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Old Sep 29, 2007, 11:16 AM   #7
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Do not let the 8 megapixels dissuade you. There is so little difference between 8 and 10 megapixels resolution that the image size difference is negligible.

I have a 20D. The change difference between a 20D and a 30D were small indeed. Spot metering being the only thing I truly wish I had currently. I won't compare the 20D to a 40D as I haven't really looked into that model. From what little I have read, it looks like they changed a lot of things.

But if you truly wanted to be frugal, you can get yourself a Pentax K10Dwith the Pentax 50-200mm kit lens. That lens is superb quality for the 199 Canadian price it retails for.

Now remember that some of the above lenses are quite expensive. People love expensive fast glass for several reasons.

1. Get tighter depth of field.

2. Get faster shutter speeds to stop the action in low light conditions.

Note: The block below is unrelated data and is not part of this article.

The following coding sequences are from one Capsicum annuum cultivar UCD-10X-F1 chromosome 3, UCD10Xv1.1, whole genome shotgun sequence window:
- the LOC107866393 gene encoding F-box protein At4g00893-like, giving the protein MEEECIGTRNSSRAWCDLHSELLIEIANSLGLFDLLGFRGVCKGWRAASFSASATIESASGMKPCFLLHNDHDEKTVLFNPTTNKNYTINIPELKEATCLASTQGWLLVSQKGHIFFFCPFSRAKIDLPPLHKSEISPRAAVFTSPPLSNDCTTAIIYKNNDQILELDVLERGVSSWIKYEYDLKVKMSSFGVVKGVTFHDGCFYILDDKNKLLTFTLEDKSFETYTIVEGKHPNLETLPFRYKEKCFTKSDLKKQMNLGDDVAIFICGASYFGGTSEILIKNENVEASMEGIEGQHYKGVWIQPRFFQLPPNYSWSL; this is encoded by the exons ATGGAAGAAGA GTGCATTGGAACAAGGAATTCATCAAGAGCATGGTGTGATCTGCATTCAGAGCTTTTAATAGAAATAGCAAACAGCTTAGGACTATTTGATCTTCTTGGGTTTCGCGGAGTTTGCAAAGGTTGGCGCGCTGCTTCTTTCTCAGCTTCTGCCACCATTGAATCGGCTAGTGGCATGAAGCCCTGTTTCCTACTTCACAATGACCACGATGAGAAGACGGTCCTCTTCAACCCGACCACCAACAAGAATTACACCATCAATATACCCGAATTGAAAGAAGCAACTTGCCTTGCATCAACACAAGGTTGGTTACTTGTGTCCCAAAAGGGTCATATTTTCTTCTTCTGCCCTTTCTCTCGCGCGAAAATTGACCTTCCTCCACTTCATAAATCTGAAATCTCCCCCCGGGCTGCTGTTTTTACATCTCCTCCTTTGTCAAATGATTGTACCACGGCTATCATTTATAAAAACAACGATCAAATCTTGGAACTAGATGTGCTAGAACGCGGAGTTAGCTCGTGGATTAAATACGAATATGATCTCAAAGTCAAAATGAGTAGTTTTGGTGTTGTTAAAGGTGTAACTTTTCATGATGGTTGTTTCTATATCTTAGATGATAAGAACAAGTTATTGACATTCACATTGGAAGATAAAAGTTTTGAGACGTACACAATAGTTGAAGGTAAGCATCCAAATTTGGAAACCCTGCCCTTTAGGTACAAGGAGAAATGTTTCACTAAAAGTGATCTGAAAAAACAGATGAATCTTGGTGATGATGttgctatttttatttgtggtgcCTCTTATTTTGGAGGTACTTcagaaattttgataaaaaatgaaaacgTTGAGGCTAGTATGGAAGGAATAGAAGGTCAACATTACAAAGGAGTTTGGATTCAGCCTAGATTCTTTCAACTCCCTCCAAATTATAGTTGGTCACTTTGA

3. Better AF performance in low light.

Now point 2 is fairly moot with digital SLRS as you can up your ISO readings to compensate. Most modern DSLRs won't give you much noise for this slight trouble depending on how high your setting is.

Shorter depth of fields on faster glass can be important as you tend to lose some of this ability with cropping factor cameras which all APS-C sensor sized cameras tend to be. Better AF performance only comes into light when your almost out of that commodity.

All this to say that you may not need expensive fast glass to start off with. I would get something cheaper and slower and see if that is your cup of tea. You may find that faster glass may be a waste of your money based upon your shooting style. I know this flies in the face of those who feel that you need the most expensive kit to get better photos..but I have found this not to be the case.


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Old Sep 29, 2007, 1:09 PM   #8
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Chako wrote:
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1. Get tighter depth of field.

2. Get faster shutter speeds to stop the action in low light conditions.

3. Better AF performance in low light.

Now point 2 is fairly moot with digital SLRS as you can up your ISO readings to compensate. Most modern DSLRs won't give you much noise for this slight trouble depending on how high your setting is.



All this to say that you may not need expensive fast glass to start off with. I